Panama continued to participate in the Container Security Initiative (CSI) at three ports: Balboa, Manzanillo, and the Evergreen Colon Container Terminal, which was installed in 2009. Additionally, the Department of Energy’s Megaports Radiation Portals, which specifically scan for nuclear and other radioactive materials, became functional at the ports of Manzanillo and Balboa, and construction was nearly completed at the ports of Colon and Cristobel.


Although Paraguay was generally cooperative on counterterrorism and law enforcement efforts, a politicized judicial system, corrupt police force, and the absence of counterterrorist financing legislation continued to hamper the country’s counterterrorism efforts. The Paraguayan People’s Army (EPP), a small, leftist guerilla group seeking to destabilize the Paraguayan government, kidnapped rancher Fidel Zavala on October 15 in Concepcion Department. When two police officers discovered Zavala’s vehicle the following day, a car bomb exploded, critically injuring both officers. In April, unidentified individuals placed an improvised explosive device (IED) at the Supreme Court building. Although the device exploded in the building's courtyard, no injuries occurred. After that incident, anonymous callers reported dozens of bomb threats throughout Asuncion. In some cases, police located mock IEDs made to look real. Some of the devices contained trace levels of explosives, others did not. No further explosions or injuries took place.

On July 2, the Paraguayan Congress passed a law that granted the rank of Minister to the Secretariat for the Prevention of Money-Laundering (SEPRELAD) director, who now reports directly to President Fernando Lugo. The new law extends the range of financial institutions under SEPRELAD’s surveillance and provides the tools to investigate institutions suspected of financing terrorism. In August, the Egmont Group lifted sanctions against Paraguay following the new SEPRELAD bill. Separately, on July 20, Paraguay implemented amendments to its current anti-money laundering regulations as part of a revised penal code. A draft counterterrorist finance bill and a draft criminal procedure code were pending in Congress at year’s end.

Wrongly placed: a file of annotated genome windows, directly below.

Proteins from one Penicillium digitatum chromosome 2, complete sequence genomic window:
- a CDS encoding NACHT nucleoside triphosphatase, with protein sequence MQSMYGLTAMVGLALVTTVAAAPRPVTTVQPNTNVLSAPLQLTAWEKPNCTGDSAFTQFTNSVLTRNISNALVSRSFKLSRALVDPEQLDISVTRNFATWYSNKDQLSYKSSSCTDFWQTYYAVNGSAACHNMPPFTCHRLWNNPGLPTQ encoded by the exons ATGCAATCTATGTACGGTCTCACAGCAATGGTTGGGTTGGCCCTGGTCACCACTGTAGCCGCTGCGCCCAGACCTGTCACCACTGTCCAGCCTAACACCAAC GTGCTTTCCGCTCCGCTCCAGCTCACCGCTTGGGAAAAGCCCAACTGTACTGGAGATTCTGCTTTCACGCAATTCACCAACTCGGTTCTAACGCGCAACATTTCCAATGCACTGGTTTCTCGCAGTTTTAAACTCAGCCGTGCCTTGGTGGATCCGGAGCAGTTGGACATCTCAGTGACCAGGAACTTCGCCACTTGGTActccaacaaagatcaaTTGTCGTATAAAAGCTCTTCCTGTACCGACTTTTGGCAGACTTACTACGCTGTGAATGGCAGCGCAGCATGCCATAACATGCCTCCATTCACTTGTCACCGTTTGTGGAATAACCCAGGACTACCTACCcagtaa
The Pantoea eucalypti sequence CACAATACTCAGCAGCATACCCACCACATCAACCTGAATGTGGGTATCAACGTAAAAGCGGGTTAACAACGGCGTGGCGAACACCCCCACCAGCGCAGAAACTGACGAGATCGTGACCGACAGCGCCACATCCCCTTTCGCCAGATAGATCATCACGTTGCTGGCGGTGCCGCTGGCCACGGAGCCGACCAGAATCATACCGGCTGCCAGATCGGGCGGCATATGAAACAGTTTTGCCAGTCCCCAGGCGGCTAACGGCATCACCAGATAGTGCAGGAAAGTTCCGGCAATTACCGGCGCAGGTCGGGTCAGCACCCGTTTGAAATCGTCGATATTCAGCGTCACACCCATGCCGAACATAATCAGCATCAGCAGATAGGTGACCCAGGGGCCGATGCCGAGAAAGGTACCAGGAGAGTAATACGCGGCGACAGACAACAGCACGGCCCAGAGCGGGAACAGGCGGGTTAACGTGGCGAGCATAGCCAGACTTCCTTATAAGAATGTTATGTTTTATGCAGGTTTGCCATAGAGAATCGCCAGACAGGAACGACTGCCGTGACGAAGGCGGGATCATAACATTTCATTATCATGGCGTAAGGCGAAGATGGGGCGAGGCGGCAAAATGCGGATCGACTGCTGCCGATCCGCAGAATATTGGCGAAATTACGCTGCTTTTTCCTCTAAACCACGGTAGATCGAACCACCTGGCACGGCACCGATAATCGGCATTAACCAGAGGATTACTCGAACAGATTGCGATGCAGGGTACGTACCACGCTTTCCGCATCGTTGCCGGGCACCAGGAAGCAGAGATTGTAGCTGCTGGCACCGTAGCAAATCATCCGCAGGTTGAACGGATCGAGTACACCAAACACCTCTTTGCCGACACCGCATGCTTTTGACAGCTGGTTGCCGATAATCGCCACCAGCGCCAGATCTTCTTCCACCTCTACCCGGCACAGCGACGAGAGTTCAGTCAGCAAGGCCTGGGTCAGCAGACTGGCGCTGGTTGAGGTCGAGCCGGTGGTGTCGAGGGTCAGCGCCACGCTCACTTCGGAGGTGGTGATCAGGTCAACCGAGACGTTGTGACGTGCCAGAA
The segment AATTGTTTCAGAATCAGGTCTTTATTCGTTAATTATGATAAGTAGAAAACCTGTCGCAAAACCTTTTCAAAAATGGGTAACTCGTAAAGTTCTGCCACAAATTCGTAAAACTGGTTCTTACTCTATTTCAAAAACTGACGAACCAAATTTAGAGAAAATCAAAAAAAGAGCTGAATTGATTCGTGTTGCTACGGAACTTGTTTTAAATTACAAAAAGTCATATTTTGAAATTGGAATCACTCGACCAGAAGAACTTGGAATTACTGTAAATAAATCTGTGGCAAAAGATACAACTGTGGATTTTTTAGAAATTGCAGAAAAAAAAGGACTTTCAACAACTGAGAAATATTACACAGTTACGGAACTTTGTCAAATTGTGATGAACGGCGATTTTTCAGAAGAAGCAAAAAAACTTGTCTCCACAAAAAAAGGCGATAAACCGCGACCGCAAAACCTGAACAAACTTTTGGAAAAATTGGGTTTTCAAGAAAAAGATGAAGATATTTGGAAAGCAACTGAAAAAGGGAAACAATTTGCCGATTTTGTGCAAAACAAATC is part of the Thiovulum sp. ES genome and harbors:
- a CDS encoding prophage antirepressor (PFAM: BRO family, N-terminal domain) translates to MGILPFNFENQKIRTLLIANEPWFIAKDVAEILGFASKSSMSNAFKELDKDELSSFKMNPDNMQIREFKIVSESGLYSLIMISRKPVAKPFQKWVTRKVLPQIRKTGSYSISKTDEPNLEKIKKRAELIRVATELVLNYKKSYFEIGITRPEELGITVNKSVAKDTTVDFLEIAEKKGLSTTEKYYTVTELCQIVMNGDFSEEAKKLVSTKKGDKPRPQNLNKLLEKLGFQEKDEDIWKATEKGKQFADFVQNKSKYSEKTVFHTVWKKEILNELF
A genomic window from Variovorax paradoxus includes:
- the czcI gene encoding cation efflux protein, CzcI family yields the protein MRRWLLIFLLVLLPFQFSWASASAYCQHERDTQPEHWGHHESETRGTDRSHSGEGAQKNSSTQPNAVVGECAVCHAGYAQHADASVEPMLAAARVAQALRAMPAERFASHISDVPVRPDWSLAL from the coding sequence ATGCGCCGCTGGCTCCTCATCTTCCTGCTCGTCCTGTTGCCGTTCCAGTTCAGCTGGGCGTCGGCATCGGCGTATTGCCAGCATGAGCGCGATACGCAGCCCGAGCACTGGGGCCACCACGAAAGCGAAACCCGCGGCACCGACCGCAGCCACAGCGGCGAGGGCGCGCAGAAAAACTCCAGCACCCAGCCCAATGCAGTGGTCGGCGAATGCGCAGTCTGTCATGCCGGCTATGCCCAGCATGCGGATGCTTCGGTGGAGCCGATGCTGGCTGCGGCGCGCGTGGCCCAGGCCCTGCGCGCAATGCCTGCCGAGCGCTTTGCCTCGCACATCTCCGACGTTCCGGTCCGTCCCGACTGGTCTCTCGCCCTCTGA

Paraguay did not exercise effective immigration or customs controls at its porous borders. Efforts to address illicit activity occurring in the Tri-border Area with Argentina and Brazil were uneven due to a lack of resources and, more principally, corruption within customs, the police, the public ministry, and the judicial sector.

Phase I of the Millennium Challenge Corporation’s Threshold Program, largely focused on anti-corruption, enabled Paraguay to issue updated national identity documents and passports beginning on September 21. While the new documents exceeded the standards established by the International Civil Aviation Organization, and included fingerprints, machine readable text, and other anti-counterfeiting security measures; fraud involving purchase of the new documents continued. Phase II of the Threshold Program includes assistance to both Paraguayan customs and the National Police. Other U.S. government assistance included FBI training on money-laundering and terrorist financing in September for 35 members of the public ministry, judiciary, SEPRELAD, police, military, and customs.


Peru’s primary counterterrorism concern remained fighting remnants of Sendero Luminoso (Shining Path or SL), a designated Foreign Terrorist Organization that wreaked havoc on the country in the 1980s and 1990s at a cost of more than 69,000 lives. SL elements in the Upper Huallaga River Valley (UHV) sought to regroup and replenish their ranks following significant setbacks in 2007 and 2008. Separately, the rival SL organization in the Apurimac and Ene River Valley (VRAE) maintained its influence in that area. Both factions continued to engage in drug trafficking, and in 2009 carried out more than 100 terrorist acts that killed at least three police officers and 26 civilians.